Photographer and storyteller Nick St Oegger has spent almost 10 years covering the story of the Vjosa and the campaign. Photo: Hannah Bailey

Nick told us his story as we roamed the banks of the Vjosa on a hot afternoon, running for the shade of a cafe and some lemon sodas when it got too much. His inclination on Albania was right - there was so much for him to see, and his camera was a great tool to share the positive content the country deserved to be recognised by. That included shots of the Vjosa.

As soon as St Oegger saw the river for the first time, from that viewpoint in Tepelene, he was drawn in to support the campaign to protect it. His photo projects, including “Portraits of Life on Europe’s Last Wild River”, shed light on the people and place in a way that helps tell their stories in a natural yet impactful manner. We were lucky to have his experience and knowledge (plus Albanian language skills) to show us around Tepelene before we met up with EcoAlbania and RiverWatch to travel a little further down the river.

The Vjosa blues. Photo: Hannah Bailey
The Vjosa blues. Photo: Hannah Bailey

Ulrich Eichelmann is the founder and CEO of RiverWatch. He has worked tirelessly over his career to fight for the protection of nature as a conservationist, primarily focused on river conservation and restoration. We met him the day after the concert, down by the river, before it was time to raft and swim in the Vjosa itself. He has been a vital part of the Save The Blue Heart Coalition and makes it clear that the success of the fight is based on visibility.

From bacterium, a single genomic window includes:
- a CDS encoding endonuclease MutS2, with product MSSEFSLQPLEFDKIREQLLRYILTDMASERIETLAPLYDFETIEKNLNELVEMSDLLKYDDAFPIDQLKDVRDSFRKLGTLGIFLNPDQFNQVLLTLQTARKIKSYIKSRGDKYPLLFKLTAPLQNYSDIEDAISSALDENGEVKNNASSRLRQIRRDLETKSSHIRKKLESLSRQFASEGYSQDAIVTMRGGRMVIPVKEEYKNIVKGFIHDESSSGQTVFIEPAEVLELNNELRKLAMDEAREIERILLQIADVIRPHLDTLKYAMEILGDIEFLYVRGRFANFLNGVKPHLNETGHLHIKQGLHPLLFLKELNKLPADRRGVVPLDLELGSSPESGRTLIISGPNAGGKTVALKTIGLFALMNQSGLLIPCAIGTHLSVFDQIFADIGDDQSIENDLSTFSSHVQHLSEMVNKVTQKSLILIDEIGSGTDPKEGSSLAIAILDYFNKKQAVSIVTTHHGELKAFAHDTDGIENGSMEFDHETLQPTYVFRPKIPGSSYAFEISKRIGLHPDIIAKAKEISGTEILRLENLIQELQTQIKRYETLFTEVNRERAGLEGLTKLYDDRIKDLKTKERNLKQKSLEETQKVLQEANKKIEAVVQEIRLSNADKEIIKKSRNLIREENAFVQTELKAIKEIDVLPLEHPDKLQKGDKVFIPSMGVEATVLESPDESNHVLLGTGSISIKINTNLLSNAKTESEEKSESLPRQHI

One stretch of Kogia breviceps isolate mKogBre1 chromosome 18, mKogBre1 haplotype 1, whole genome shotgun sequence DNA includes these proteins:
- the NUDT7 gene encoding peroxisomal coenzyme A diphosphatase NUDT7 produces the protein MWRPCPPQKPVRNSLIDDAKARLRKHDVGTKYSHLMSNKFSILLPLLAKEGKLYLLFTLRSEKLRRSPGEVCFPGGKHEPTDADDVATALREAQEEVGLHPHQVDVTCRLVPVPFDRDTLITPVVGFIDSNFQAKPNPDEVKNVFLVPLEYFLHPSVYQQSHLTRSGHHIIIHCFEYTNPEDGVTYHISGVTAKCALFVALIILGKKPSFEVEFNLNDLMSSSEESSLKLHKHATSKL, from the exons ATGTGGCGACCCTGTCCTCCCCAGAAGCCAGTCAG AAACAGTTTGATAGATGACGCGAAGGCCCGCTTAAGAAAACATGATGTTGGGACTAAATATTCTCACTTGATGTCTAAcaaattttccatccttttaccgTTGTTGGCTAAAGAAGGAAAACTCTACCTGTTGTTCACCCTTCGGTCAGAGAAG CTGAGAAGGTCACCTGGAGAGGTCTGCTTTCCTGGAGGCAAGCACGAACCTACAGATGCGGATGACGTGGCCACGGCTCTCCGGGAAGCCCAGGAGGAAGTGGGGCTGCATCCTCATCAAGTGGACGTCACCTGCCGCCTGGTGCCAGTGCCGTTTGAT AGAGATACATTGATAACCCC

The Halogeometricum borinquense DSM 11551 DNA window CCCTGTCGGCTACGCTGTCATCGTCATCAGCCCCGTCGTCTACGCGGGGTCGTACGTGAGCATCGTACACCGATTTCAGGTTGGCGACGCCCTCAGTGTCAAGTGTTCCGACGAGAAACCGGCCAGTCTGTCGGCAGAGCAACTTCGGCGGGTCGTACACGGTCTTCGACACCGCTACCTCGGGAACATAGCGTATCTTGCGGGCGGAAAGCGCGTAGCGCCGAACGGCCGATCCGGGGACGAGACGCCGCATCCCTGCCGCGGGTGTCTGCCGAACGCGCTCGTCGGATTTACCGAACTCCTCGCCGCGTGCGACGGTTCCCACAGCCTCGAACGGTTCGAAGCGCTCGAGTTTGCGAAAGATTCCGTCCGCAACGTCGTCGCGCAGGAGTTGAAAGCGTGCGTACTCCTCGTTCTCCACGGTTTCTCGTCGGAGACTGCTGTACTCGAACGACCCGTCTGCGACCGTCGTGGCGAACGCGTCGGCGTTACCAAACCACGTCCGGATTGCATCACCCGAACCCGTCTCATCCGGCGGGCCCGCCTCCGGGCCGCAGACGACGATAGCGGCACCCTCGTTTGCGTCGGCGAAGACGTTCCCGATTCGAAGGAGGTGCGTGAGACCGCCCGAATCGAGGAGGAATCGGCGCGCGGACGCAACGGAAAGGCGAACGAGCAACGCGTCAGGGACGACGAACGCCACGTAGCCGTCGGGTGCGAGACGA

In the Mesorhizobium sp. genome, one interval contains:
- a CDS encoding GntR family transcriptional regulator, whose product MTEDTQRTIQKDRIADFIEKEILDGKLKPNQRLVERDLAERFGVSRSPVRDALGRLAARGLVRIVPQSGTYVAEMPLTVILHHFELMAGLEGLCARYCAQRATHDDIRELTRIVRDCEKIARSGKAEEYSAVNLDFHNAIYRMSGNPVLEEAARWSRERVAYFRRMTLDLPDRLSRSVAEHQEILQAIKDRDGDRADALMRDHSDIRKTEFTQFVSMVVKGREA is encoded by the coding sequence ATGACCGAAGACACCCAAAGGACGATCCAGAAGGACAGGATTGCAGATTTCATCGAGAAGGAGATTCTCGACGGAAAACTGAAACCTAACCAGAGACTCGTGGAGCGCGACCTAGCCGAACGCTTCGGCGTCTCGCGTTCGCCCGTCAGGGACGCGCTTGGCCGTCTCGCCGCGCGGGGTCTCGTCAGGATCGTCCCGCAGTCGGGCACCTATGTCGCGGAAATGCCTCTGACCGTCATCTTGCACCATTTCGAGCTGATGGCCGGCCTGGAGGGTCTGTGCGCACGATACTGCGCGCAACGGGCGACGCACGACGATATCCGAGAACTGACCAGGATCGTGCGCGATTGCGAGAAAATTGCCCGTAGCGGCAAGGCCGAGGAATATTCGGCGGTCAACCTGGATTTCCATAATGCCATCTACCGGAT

Why We Need to Save the Vjosa River
We speak to Ulrich Eichelmann, the CEO of RiverWatch, who is at the forefront of the campaign for a #VjosaNationalParkNow

Eichelmann has helped take the campaign to an international level, and made it a focal point for the environmental movement worldwide. On 13 June he stood next to the Albanian prime minister, and alongside other coalition members, for the signing of the commitment to establish a Vjosa Wild River National Park.

Ulli, CEO of RiverWatch, in the Vjosa river which he has fought tirelessly to protect. Photo: Hannah Bailey
Ulli, CEO of RiverWatch, in the Vjosa river which he has fought tirelessly to protect. Photo: Hannah Bailey